reduction of water consumption during the tanning process; reduction of toxicity;
reduction of energy consumption.
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The fatting process
The traditional and Ecofatting process differ in the types of products used in
the fatting phase during the leather tanning cycle
 Focus on the comparison between the two recipes: Chlorosulfonated products vs
esterified vegetable fatty acid derivatives
% (per ton of
leather)
COMPONENT
% (per ton of
leather)
COMPONENT
Ecofatting Product (FACL)
20,0
Ecofatting Product (FASCL)
20,0
Lecithin
2,5
Lecithin
2,5
Sulphited triglyceride oil (90%)
30,0
Sulphited triglyceride oil (90%)
30,0
Phosphated fatty alcohol
3,5
Phosphated fatty alcohol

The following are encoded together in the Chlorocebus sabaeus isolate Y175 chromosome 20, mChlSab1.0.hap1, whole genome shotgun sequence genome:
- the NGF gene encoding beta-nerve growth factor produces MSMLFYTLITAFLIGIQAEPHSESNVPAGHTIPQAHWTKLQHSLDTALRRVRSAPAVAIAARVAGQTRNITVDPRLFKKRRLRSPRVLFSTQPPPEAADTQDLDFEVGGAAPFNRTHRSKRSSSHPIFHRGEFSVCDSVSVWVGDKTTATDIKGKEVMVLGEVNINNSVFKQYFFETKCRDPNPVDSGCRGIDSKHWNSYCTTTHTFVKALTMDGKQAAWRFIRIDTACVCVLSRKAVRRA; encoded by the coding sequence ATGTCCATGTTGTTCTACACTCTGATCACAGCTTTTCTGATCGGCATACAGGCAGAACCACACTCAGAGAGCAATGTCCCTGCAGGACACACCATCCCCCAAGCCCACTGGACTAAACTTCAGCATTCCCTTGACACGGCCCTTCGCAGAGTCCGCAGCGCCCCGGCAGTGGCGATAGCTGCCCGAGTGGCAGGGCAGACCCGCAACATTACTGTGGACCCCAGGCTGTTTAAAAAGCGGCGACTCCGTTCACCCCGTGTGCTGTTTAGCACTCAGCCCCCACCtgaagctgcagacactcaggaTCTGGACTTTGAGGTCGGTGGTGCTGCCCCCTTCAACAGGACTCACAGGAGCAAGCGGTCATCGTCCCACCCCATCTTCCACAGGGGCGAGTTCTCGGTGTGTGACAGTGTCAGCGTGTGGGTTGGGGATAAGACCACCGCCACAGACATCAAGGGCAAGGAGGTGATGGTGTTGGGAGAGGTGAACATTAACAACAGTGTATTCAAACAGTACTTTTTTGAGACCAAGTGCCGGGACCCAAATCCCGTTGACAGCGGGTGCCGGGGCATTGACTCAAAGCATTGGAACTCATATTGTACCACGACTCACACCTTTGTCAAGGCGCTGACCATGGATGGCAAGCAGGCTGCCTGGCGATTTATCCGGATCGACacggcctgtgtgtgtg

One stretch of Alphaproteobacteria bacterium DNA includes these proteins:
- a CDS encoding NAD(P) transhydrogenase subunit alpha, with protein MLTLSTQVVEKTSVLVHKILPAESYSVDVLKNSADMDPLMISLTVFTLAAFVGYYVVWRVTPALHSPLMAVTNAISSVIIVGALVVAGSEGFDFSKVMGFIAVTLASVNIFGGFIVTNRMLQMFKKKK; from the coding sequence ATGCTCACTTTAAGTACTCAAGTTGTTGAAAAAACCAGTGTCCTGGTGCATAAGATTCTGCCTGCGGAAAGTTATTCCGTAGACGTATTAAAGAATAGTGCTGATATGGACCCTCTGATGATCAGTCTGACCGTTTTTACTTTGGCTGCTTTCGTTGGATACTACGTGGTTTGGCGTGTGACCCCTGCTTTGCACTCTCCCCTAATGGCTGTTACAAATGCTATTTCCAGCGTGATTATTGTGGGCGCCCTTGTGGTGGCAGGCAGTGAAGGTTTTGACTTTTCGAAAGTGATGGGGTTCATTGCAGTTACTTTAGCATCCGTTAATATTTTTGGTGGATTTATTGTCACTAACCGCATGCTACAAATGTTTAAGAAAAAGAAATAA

3,5
Oleic soap
3,0
Sodium Hydroxide
10,0
Castor oil etoxilated
1,0
Castor oil etoxilated
1,0
Sulphated hydrocarbon
10,0
FAMECL2
10,0
Water
30,0
Water
23,0
FAME-Cl
SFAME-Cl
(as a substitute of CP44)
(as a substitute of SCP)
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Life Cycle Inventory – the approach
adopted
Leather life cycle (Source: Joseph et al. 2009)
Ecofatting
RETANNING
SAMMING
SPLITING
SHAWING
RETANNING
FATLIQUORING
DYEING
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Life Cycle Inventory – the approach
adopted
Fatliquoring retanning
with (sulpho)chlorinated
fatty acid from paraffin
vs
RECIPE A
CLOPARIN 44F
CLOPARTEN Z
PARAFFIN
Fatliquoring retanning
with palmkernel
(sulpho)chlorinated
methyl-fatty acid ester
RECIPE B
vs
vs
LCA-based
information
FACL
FASCL
LCA-based
information
PALM KERNEL OIL
Process-related
information
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Life Cycle Inventory
Data and assumptions:

Different yield for the production of (sulpho)chlorinated fatty acid from
paraffin and palmkernel (sulpho)chlorinated methyl-fatty acid ester

1 kg paraffin  1,81 kg Cloparin 44F; 1 kg FAME